Photo: Joe Skibinski/INDYCAR

INDYCAR, Penske and IMS Executives Reflect on Their Chaotic Journey

By Luis Torres, Staff Writer

With the 104th Indianapolis 500 Presented by Gainbridge being four days away, all the talk have focused on NTT IndyCar Series drivers regarding their feelings about going through the COVID-19 pandemic, especially races like the 500 going on without fans.

On Wednesday, it was finally the executives turn to shed light on their very tumultuous year as Mark Miles, Doug Boles and Jay Frye reflected on their road to the 104th Indy 500, but also the current championship campaign which has completed its first six of what they’ll hope to be a 14-round season.

Miles (CEO of Penske Entertainment Corp.) believes the series has been in good shape, crediting both INDYCAR and the Penske Entertainment Corp. for being flexible with all parties (ex. race teams and NBC). It has been the ideal way to assure everyone stays safe and healthy, but also resilient with any sudden changes related to the pandemic, especially the addition of doubleheaders like the upcoming Harvest Grand Prix (October 2-3) and Mid-Ohio, which is currently postponed.

Miles remains optimistic they’ll be able to get a 14-round trail with plans of announcing the fate of Mid-Ohio (originally scheduled for August 7-8) at the end of month with a goal of having it mid-September.

“I think we’ve done really well. Look, after the 500, after this Sunday, we will have had seven INDYCAR races. We have seven yet that are scheduled,” said Miles.

“The doubleheaders have been a key. Very difficult to stand up a new race in a new place on an unscheduled weekend, much more feasible to add a second race on a weekend at a place where we’d already planned to race. That’s helped the promoters who have had the benefit of having a second race added to their program. It’s pretty efficient for all of us, INDYCAR, NBC, and of course the teams. So that’s been really important.”

Just think of the hell they’ve gone through, imagine what Roger Penske has dealt with in his first year owning the Indianapolis Motor Speedway.

Boles (President of IMS) explained in excellent detail some of the the positives and at times disappointments “The Captain” has been through.

Even in this rough time period where the 500 being run behind closed doors, Boles assured to the press that not one time finances was ever number-one in conversations. Instead, it was about making the fan experience better because there’s not one person more upset about the situation of running behind closed doors but Penske.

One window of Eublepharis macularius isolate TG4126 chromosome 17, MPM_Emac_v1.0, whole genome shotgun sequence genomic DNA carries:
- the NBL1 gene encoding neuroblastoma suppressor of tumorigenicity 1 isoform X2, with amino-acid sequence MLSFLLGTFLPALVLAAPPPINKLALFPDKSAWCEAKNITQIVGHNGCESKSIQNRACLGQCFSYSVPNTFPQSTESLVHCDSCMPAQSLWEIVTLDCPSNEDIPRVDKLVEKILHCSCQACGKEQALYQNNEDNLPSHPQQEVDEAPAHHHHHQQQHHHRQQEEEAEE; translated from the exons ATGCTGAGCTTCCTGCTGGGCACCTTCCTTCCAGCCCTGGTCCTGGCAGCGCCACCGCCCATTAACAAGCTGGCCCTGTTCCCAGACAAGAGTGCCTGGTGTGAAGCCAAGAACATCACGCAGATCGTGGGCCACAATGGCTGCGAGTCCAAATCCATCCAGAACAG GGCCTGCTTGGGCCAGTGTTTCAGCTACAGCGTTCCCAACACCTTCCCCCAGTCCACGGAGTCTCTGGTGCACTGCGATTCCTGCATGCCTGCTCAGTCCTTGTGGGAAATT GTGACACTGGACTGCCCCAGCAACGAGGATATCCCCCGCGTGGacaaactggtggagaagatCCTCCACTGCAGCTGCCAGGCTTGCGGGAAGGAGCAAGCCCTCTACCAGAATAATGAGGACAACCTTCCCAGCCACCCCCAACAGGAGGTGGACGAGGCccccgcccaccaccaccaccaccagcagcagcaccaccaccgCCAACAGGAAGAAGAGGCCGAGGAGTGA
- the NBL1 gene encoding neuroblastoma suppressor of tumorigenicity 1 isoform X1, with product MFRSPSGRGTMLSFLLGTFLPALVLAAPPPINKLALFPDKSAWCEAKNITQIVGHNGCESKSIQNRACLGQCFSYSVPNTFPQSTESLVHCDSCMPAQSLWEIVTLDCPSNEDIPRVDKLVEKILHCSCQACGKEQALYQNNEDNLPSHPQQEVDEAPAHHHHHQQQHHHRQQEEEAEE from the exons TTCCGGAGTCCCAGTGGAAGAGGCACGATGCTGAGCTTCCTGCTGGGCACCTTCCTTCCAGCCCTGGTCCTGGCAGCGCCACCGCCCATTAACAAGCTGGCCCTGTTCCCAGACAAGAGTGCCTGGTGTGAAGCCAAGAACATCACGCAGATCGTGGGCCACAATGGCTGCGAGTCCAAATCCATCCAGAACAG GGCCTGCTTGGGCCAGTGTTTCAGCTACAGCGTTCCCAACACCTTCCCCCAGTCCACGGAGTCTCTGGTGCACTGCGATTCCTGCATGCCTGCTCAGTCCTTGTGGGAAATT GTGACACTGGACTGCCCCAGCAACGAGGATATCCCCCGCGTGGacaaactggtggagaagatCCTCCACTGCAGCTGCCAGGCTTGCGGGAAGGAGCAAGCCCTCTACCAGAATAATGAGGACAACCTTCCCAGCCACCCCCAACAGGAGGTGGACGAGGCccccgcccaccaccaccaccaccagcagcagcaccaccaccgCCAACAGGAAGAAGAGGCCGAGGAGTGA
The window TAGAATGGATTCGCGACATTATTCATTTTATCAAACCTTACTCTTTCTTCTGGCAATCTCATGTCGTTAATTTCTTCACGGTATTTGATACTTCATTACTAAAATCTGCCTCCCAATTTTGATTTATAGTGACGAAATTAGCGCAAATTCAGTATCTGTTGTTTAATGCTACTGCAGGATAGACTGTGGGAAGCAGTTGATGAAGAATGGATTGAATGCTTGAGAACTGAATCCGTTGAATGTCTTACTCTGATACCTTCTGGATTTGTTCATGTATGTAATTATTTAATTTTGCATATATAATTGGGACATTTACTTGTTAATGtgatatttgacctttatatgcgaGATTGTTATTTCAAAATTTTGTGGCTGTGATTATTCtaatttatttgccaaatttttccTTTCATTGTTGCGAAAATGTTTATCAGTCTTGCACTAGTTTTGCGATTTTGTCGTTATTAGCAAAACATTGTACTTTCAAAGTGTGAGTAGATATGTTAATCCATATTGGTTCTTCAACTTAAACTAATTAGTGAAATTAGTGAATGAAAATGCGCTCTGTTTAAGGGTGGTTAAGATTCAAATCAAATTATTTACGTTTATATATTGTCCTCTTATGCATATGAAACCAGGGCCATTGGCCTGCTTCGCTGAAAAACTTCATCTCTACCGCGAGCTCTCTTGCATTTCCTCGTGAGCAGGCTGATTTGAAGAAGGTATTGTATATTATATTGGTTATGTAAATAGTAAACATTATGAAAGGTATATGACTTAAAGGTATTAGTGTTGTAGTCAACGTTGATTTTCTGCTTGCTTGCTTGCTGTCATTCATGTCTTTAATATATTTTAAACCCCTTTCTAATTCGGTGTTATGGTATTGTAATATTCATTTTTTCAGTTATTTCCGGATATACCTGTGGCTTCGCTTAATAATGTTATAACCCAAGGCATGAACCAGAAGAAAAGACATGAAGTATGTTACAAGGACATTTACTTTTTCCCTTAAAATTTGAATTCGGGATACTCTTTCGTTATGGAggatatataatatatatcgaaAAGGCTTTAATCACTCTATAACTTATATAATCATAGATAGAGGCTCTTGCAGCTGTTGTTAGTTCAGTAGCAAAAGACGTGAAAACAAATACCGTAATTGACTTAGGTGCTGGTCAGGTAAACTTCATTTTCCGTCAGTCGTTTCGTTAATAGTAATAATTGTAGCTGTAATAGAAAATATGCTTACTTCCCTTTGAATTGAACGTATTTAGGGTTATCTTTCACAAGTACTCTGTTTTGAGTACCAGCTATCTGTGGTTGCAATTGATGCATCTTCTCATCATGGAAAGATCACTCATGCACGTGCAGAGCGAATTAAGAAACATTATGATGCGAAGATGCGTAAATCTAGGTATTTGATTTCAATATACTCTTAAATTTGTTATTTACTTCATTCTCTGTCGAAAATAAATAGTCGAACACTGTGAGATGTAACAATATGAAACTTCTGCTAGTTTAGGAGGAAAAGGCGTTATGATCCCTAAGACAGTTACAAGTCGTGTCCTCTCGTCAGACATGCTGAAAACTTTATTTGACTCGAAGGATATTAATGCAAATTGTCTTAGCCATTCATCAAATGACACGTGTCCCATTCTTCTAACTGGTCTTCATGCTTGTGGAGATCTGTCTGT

“Even with all of these struggles, even with the heartbreak of not being able to have fans on Sunday, I don’t think the Indianapolis Motor Speedway has ever been in a better spot in terms of its future. Great leadership at INDYCAR. Obviously Mark’s tenure here has helped lead us through a lot of this. I feel very confident there,” said Boles.

“The one thing, maybe the best way to talk to the financial thing is a Roger anecdote. First thing he did when he came here was, How do we make the fan experience better? He never asked us or told us, Here is how much money I want to invest. It was, What can we do to make the fan experience better?

“All of our conversations walk through the challenges, especially this summer going from a full house to 50% to 25%, then ultimately to no fans, there wasn’t a conversation about, What does this do financially for us? It’s always been, How do we do this race in a responsible way that’s fair for our community and good for our fans?

“While, yes, there’s a massive financial implication to this, it’s not something that really weighed into the decision factors. It has not slowed Roger Penske down in terms of his focus on making the Indianapolis 500 even better than it already is.

“It’s amazing you can go through a period like this and be as encouraged as I think most of us here with the future for the Speedway. You’re right, there’s a financial impact. The biggest part is there’s an emotional leader who loves this place, knows the future is bright. Each one of us that has an opportunity to work with him every day are 100% onboard. I don’t think we’ve ever been in a better spot.”

As for the future of INDYCAR, the optimism remains with strong belief the pandemic has strengthened the paddock.

Frye (President of INDYCAR) said when the season officially began at Texas in June, the sanctioning body issued a 50-page COVID plan document to everyone and thus far, there hasn’t been any issues, including this month at Indianapolis which he couldn’t be more prouder.

“The first six races that we plugged and played this plan, specifically all the venues we went through. I want to thank our paddock because they’ve bought into what we’re doing, how we’re doing it,” said Frye.

“The goal was to make sure we got to the Indianapolis 500 and we delivered a healthy paddock for this coming weekend. I think we’ve really done that. Again, that’s a kudos to all our teams and drivers, promoter partners, everybody that has followed the guidelines, bought into the process of how we’re doing things.

“I think we have it down pretty good, understand how it works. We’ll do the same kind of procedures next week at Gateway. It can be done for however long it needs to be done.”

Live coverage of the Indy 500 begins Sunday at 1:00 p.m. ET on NBC with Marco Andretti leading the 33-car field to the green flag.

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From the Pacific Northwest, Luis is a University of Idaho graduate with a Bachelor's degree in Broadcasting and Digital Media and a four-time National Motorsports Press Association award winner in photography. Ever since watching the 2003 Daytona 500, being involved in auto racing is all he's ever dreamed of doing. Over the years, Luis has focused on writing, video and photography with ambitions of having his work recognized.